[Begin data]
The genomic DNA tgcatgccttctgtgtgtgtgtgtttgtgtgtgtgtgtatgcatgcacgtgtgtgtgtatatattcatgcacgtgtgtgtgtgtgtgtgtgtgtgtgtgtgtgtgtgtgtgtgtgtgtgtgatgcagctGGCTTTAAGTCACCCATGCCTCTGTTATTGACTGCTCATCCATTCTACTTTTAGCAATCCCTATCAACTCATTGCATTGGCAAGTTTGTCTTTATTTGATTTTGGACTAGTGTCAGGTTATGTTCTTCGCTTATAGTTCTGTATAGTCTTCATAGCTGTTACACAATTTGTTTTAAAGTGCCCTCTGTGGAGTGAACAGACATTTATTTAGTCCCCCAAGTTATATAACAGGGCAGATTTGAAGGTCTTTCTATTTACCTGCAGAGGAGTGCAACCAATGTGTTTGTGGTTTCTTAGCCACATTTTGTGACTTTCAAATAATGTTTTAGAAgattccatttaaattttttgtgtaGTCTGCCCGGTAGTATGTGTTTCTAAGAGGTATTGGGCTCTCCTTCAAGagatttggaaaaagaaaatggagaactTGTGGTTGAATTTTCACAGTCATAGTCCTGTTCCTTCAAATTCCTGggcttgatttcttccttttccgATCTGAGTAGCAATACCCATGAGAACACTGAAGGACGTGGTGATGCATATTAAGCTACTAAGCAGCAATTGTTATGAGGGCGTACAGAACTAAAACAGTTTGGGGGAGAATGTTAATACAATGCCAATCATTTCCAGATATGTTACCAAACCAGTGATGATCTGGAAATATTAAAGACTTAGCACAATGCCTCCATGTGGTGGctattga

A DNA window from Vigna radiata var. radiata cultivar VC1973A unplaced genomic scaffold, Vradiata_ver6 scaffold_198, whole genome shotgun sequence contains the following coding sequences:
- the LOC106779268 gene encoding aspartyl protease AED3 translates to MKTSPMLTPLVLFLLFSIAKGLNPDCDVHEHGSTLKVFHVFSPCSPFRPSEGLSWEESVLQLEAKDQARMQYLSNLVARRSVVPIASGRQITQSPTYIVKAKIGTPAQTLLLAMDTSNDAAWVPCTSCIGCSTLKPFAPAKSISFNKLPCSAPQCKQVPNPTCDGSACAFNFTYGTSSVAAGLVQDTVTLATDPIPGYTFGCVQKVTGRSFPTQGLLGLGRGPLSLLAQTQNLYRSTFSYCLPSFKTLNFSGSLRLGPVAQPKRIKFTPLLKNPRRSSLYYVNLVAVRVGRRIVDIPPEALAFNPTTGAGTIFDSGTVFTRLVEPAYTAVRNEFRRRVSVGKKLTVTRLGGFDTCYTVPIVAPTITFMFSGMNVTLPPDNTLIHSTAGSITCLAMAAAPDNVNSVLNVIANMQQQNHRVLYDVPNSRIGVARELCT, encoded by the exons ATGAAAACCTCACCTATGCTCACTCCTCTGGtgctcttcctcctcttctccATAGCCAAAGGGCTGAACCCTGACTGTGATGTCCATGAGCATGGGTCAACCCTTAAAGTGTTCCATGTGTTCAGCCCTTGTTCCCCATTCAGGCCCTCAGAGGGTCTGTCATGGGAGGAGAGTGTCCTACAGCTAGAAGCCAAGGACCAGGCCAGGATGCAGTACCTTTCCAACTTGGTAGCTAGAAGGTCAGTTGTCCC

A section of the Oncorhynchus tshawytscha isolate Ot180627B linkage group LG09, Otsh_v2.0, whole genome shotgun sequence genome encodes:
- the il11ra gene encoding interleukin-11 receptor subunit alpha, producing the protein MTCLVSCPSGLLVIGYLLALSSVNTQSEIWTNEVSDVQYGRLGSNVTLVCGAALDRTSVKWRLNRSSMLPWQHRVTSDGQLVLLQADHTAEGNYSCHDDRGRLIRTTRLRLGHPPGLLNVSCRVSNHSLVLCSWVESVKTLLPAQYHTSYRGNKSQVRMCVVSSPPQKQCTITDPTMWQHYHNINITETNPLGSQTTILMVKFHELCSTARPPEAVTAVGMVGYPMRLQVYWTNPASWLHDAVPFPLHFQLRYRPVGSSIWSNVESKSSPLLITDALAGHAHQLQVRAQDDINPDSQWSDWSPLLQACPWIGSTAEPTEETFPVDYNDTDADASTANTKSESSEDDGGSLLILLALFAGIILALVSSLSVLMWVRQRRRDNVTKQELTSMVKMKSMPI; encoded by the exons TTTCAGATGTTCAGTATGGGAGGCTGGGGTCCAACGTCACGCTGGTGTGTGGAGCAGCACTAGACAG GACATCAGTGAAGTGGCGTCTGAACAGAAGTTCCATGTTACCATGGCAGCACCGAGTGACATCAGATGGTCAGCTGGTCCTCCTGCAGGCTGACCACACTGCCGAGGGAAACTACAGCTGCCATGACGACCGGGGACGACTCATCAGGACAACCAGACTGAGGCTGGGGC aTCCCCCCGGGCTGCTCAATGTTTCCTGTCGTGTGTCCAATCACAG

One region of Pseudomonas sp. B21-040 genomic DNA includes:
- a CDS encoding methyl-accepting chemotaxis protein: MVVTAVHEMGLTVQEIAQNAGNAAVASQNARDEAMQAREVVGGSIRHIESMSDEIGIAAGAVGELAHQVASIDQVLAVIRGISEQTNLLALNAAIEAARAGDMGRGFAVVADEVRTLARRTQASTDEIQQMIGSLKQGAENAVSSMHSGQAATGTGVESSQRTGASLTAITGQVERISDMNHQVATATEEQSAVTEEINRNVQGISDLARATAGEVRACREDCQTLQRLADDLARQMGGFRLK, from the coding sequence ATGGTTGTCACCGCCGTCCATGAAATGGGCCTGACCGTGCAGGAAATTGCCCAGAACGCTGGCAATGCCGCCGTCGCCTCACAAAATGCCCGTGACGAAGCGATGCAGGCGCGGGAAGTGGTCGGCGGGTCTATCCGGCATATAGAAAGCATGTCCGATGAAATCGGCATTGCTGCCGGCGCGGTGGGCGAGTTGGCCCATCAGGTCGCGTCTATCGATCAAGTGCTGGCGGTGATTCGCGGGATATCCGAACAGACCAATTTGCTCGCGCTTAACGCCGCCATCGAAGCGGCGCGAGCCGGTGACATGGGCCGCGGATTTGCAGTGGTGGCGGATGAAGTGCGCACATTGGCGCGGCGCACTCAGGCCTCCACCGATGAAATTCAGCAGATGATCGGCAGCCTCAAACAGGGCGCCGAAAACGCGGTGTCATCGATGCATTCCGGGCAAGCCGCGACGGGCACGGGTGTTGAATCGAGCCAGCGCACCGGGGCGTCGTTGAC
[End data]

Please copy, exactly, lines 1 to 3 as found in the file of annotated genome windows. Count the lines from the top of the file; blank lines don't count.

The genomic DNA tgcatgccttctgtgtgtgtgtgtttgtgtgtgtgtgtatgcatgcacgtgtgtgtgtatatattcatgcacgtgtgtgtgtgtgtgtgtgtgtgtgtgtgtgtgtgtgtgtgtgtgtgtgatgcagctGGCTTTAAGTCACCCATGCCTCTGTTATTGACTGCTCATCCATTCTACTTTTAGCAATCCCTATCAACTCATTGCATTGGCAAGTTTGTCTTTATTTGATTTTGGACTAGTGTCAGGTTATGTTCTTCGCTTATAGTTCTGTATAGTCTTCATAGCTGTTACACAATTTGTTTTAAAGTGCCCTCTGTGGAGTGAACAGACATTTATTTAGTCCCCCAAGTTATATAACAGGGCAGATTTGAAGGTCTTTCTATTTACCTGCAGAGGAGTGCAACCAATGTGTTTGTGGTTTCTTAGCCACATTTTGTGACTTTCAAATAATGTTTTAGAAgattccatttaaattttttgtgtaGTCTGCCCGGTAGTATGTGTTTCTAAGAGGTATTGGGCTCTCCTTCAAGagatttggaaaaagaaaatggagaactTGTGGTTGAATTTTCACAGTCATAGTCCTGTTCCTTCAAATTCCTGggcttgatttcttccttttccgATCTGAGTAGCAATACCCATGAGAACACTGAAGGACGTGGTGATGCATATTAAGCTACTAAGCAGCAATTGTTATGAGGGCGTACAGAACTAAAACAGTTTGGGGGAGAATGTTAATACAATGCCAATCATTTCCAGATATGTTACCAAACCAGTGATGATCTGGAAATATTAAAGACTTAGCACAATGCCTCCATGTGGTGGctattga

A DNA window from Vigna radiata var. radiata cultivar VC1973A unplaced genomic scaffold, Vradiata_ver6 scaffold_198, whole genome shotgun sequence contains the following coding sequences:
- the LOC106779268 gene encoding aspartyl protease AED3 translates to MKTSPMLTPLVLFLLFSIAKGLNPDCDVHEHGSTLKVFHVFSPCSPFRPSEGLSWEESVLQLEAKDQARMQYLSNLVARRSVVPIASGRQITQSPTYIVKAKIGTPAQTLLLAMDTSNDAAWVPCTSCIGCSTLKPFAPAKSISFNKLPCSAPQCKQVPNPTCDGSACAFNFTYGTSSVAAGLVQDTVTLATDPIPGYTFGCVQKVTGRSFPTQGLLGLGRGPLSLLAQTQNLYRSTFSYCLPSFKTLNFSGSLRLGPVAQPKRIKFTPLLKNPRRSSLYYVNLVAVRVGRRIVDIPPEALAFNPTTGAGTIFDSGTVFTRLVEPAYTAVRNEFRRRVSVGKKLTVTRLGGFDTCYTVPIVAPTITFMFSGMNVTLPPDNTLIHSTAGSITCLAMAAAPDNVNSVLNVIANMQQQNHRVLYDVPNSRIGVARELCT, encoded by the exons ATGAAAACCTCACCTATGCTCACTCCTCTGGtgctcttcctcctcttctccATAGCCAAAGGGCTGAACCCTGACTGTGATGTCCATGAGCATGGGTCAACCCTTAAAGTGTTCCATGTGTTCAGCCCTTGTTCCCCATTCAGGCCCTCAGAGGGTCTGTCATGGGAGGAGAGTGTCCTACAGCTAGAAGCCAAGGACCAGGCCAGGATGCAGTACCTTTCCAACTTGGTAGCTAGAAGGTCAGTTGTCCC